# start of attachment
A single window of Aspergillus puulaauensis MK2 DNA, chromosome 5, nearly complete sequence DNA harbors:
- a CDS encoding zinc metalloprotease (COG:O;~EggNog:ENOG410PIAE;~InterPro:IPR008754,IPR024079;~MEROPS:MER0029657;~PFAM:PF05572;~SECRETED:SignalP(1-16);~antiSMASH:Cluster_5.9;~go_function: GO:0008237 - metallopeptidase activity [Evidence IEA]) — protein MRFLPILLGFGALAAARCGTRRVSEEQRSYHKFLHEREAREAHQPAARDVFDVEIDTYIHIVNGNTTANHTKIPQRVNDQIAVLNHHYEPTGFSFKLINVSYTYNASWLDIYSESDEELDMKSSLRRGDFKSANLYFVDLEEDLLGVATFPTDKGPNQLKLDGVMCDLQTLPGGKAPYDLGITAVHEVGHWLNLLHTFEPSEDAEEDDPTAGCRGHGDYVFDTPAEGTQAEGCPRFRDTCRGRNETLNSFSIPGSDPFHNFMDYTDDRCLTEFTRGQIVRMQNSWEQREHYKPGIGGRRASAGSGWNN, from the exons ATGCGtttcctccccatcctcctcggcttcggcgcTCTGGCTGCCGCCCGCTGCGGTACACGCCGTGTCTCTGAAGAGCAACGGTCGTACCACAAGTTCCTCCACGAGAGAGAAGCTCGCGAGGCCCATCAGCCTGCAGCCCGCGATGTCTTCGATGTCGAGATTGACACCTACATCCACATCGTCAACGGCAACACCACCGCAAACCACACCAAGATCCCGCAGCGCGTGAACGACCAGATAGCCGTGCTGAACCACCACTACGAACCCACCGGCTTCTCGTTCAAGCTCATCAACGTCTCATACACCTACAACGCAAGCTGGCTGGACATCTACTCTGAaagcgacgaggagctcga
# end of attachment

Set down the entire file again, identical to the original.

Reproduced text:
A single window of Aspergillus puulaauensis MK2 DNA, chromosome 5, nearly complete sequence DNA harbors:
- a CDS encoding zinc metalloprotease (COG:O;~EggNog:ENOG410PIAE;~InterPro:IPR008754,IPR024079;~MEROPS:MER0029657;~PFAM:PF05572;~SECRETED:SignalP(1-16);~antiSMASH:Cluster_5.9;~go_function: GO:0008237 - metallopeptidase activity [Evidence IEA]) — protein MRFLPILLGFGALAAARCGTRRVSEEQRSYHKFLHEREAREAHQPAARDVFDVEIDTYIHIVNGNTTANHTKIPQRVNDQIAVLNHHYEPTGFSFKLINVSYTYNASWLDIYSESDEELDMKSSLRRGDFKSANLYFVDLEEDLLGVATFPTDKGPNQLKLDGVMCDLQTLPGGKAPYDLGITAVHEVGHWLNLLHTFEPSEDAEEDDPTAGCRGHGDYVFDTPAEGTQAEGCPRFRDTCRGRNETLNSFSIPGSDPFHNFMDYTDDRCLTEFTRGQIVRMQNSWEQREHYKPGIGGRRASAGSGWNN, from the exons ATGCGtttcctccccatcctcctcggcttcggcgcTCTGGCTGCCGCCCGCTGCGGTACACGCCGTGTCTCTGAAGAGCAACGGTCGTACCACAAGTTCCTCCACGAGAGAGAAGCTCGCGAGGCCCATCAGCCTGCAGCCCGCGATGTCTTCGATGTCGAGATTGACACCTACATCCACATCGTCAACGGCAACACCACCGCAAACCACACCAAGATCCCGCAGCGCGTGAACGACCAGATAGCCGTGCTGAACCACCACTACGAACCCACCGGCTTCTCGTTCAAGCTCATCAACGTCTCATACACCTACAACGCAAGCTGGCTGGACATCTACTCTGAaagcgacgaggagctcga